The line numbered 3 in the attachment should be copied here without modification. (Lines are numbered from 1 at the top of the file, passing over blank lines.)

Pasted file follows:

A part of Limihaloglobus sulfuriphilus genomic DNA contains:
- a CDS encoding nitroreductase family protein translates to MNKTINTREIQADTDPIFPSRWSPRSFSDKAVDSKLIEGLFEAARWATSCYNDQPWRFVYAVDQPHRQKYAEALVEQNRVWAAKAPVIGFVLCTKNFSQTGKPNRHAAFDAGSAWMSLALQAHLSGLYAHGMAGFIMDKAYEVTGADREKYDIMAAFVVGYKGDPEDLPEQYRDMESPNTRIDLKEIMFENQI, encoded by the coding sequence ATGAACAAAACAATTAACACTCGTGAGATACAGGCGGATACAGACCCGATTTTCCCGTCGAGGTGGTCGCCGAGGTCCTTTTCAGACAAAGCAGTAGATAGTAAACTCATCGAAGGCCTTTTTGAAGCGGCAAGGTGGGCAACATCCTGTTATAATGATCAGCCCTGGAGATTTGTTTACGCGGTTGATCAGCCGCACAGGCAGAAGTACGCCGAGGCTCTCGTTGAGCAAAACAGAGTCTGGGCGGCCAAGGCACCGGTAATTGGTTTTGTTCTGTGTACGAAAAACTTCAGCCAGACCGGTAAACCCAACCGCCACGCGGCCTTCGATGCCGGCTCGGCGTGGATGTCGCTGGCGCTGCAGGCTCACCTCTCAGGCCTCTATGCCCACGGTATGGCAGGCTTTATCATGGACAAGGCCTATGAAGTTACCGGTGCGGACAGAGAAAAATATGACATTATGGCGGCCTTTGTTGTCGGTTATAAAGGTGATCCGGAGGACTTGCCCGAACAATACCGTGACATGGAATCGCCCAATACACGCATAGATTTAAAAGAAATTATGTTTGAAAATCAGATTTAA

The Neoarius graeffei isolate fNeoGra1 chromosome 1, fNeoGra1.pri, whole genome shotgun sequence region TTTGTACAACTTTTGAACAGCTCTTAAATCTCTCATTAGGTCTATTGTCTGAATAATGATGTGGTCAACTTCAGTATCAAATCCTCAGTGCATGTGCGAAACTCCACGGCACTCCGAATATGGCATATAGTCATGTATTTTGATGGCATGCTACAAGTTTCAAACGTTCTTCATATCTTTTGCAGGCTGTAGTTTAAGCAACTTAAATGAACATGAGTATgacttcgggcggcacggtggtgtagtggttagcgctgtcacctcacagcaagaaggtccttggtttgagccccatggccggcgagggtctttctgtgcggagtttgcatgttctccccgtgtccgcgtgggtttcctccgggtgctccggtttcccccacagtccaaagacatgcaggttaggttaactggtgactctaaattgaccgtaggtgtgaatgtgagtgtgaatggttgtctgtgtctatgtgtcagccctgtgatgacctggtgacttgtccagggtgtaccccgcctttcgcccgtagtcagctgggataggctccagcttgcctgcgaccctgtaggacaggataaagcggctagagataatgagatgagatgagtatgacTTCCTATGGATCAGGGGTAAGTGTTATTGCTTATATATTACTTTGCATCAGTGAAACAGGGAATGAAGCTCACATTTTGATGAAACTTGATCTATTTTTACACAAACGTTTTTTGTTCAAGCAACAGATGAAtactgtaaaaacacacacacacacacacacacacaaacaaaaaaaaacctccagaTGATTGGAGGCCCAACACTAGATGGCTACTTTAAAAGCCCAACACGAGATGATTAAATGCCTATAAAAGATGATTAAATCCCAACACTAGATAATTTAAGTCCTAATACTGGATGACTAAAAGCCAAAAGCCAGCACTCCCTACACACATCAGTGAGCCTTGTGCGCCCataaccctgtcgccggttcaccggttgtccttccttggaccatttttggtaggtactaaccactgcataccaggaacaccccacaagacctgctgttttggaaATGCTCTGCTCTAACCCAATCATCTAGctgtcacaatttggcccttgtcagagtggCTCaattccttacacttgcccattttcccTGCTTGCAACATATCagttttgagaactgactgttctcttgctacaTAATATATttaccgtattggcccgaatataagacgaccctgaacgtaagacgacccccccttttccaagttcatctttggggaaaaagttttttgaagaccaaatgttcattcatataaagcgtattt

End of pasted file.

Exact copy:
The Neoarius graeffei isolate fNeoGra1 chromosome 1, fNeoGra1.pri, whole genome shotgun sequence region TTTGTACAACTTTTGAACAGCTCTTAAATCTCTCATTAGGTCTATTGTCTGAATAATGATGTGGTCAACTTCAGTATCAAATCCTCAGTGCATGTGCGAAACTCCACGGCACTCCGAATATGGCATATAGTCATGTATTTTGATGGCATGCTACAAGTTTCAAACGTTCTTCATATCTTTTGCAGGCTGTAGTTTAAGCAACTTAAATGAACATGAGTATgacttcgggcggcacggtggtgtagtggttagcgctgtcacctcacagcaagaaggtccttggtttgagccccatggccggcgagggtctttctgtgcggagtttgcatgttctccccgtgtccgcgtgggtttcctccgggtgctccggtttcccccacagtccaaagacatgcaggttaggttaactggtgactctaaattgaccgtaggtgtgaatgtgagtgtgaatggttgtctgtgtctatgtgtcagccctgtgatgacctggtgacttgtccagggtgtaccccgcctttcgcccgtagtcagctgggataggctccagcttgcctgcgaccctgtaggacaggataaagcggctagagataatgagatgagatgagtatgacTTCCTATGGATCAGGGGTAAGTGTTATTGCTTATATATTACTTTGCATCAGTGAAACAGGGAATGAAGCTCACATTTTGATGAAACTTGATCTATTTTTACACAAACGTTTTTTGTTCAAGCAACAGATGAAtactgtaaaaacacacacacacacacacacacacaaacaaaaaaaaacctccagaTGATTGGAGGCCCAACACTAGATGGCTACTTTAAAAGCCCAACACGAGATGATTAAATGCCTATAAAAGATGATTAAATCCCAACACTAGATAATTTAAGTCCTAATACTGGATGACTAAAAGCCAAAAGCCAGCACTCCCTACACACATCAGTGAGCCTTGTGCGCCCataaccctgtcgccggttcaccggttgtccttccttggaccatttttggtaggtactaaccactgcataccaggaacaccccacaagacctgctgttttggaaATGCTCTGCTCTAACCCAATCATCTAGctgtcacaatttggcccttgtcagagtggCTCaattccttacacttgcccattttcccTGCTTGCAACATATCagttttgagaactgactgttctcttgctacaTAATATATttaccgtattggcccgaatataagacgaccctgaacgtaagacgacccccccttttccaagttcatctttggggaaaaagttttttgaagaccaaatgttcattcatataaagcgtattt